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TrekFest is always held on the last Saturday in June, followed by live music, T ball, bouncy houses, and a volleyball tournament. Trekkie festivities (and costumes) burst into full color and glory by 10 a.m. for the annual TrekFest parade through town.

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In Depth

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 Post subject: Re: Interesting Facts
Post Posted: Jun 7, 2019 8:27 am 
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The Alaska Purchase

On March 30, 1867, the U.S. agreed to a proposal from Russian Minister in Washington, Eduard de Stoeckl, to purchase Alaska for $7.2 million – or 2 cents an acre.

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Eduard Andreevich de Stoeckl

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Stoeckl established close friendly relations with many American officials and politicians, including the Secretary of State William H. Seward, with whom he would negotiate the Alaska purchase.

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William Henry Seward

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Signing of the Treaty of Cessation

Stoeckl advocated the sale of Alaska (then known as Russian America) to the United States, asserting that this would prevent the United Kingdom from seizing the territory in case of war between the two countries and would allow Russia to concentrate its resources on Eastern Siberia, particularly the Amur River area. He also insisted that by doing so, Russia would avoid any future conflict with the United States, viewing further U.S. expansion in North America as inevitable.

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Fear of British expansion

The Senate approved the treaty of purchase on April 9; President Andrew Johnson signed the treaty on May 28, and Alaska was formally transferred to the United States on October 18, 1867.

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This purchase ended Russia’s presence in North America and ensured U.S. access to the Pacific northern rim.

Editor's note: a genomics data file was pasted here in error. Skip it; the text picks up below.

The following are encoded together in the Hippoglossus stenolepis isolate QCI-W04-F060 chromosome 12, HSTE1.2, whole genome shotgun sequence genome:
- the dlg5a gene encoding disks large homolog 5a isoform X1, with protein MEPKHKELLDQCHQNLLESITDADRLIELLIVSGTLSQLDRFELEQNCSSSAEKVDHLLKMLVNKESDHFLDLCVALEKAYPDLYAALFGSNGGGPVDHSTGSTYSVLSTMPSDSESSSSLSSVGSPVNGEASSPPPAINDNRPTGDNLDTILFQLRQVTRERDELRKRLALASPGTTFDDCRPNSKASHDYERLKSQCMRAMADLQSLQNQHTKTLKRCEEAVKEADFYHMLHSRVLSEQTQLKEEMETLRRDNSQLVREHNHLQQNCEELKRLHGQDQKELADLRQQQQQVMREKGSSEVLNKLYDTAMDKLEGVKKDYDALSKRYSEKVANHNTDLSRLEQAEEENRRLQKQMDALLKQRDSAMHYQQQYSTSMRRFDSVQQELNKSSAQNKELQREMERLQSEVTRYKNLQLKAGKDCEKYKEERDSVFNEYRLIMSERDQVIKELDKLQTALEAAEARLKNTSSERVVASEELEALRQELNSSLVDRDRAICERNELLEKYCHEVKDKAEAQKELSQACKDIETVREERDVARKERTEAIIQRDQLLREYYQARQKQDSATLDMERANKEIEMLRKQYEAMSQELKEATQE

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Critics of the deal to purchase Alaska called it "Seward’s Folly” or “Seward’s Icebox." Opposition to the purchase of Alaska subsided with the Klondike Gold Strike in 1896.

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In Depth

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 Post subject: Re: Interesting Facts
Post Posted: Jun 8, 2019 8:28 am 
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Morgan Island

It was the summer of ‘79. Jimmy Carter was president; Margaret Thatcher had just become the first female Prime Minister of the U.K.; Pink Floyd was getting ready to release, “The Wall.” Oh, and 1,400 rhesus monkeys were shipped from Puerto Rico to an island in South Carolina – Morgan Island, to be exact.

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Local inhabitant

Those monkeys can still be found on Morgan Island, which sits off the coast of Beaufort. Today, the colony’s population has grown to nearly 4,000.

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The primates enjoy a lifestyle, not unlike that of Charlestonians: their population is female-dominant (it’s 75% ladies on Morgan Island vs. 52% in Charleston). They can often be found on the beach, they’ve witnessed the property value of their home skyrocket in recent years (the island sold for a staggering $20.5 million in 2002 – though the monkeys were not on the hook to pay for it).

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Rhesus

Morgan Island is a 2,000-acre island owned and managed by the South Carolina Department of Natural Resources. The colony is protected under federal law. Although no actual research is conducted on the island, the colony is closely managed by the institute. The monkeys are free to roam the island and live in their own society of family groups across their territory.

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There is no access to “Monkey Island.” This protects both you and the monkeys. Prepare to stay in your boat and come no closer than the water’s edge. Fortunately, there is a very long and popular sandbar that extends across the Morgan River that allows excellent viewing at low tide and an afternoon of sandbar fun – another local pastime. Obey all signs, rules and warnings and attempt no landing there.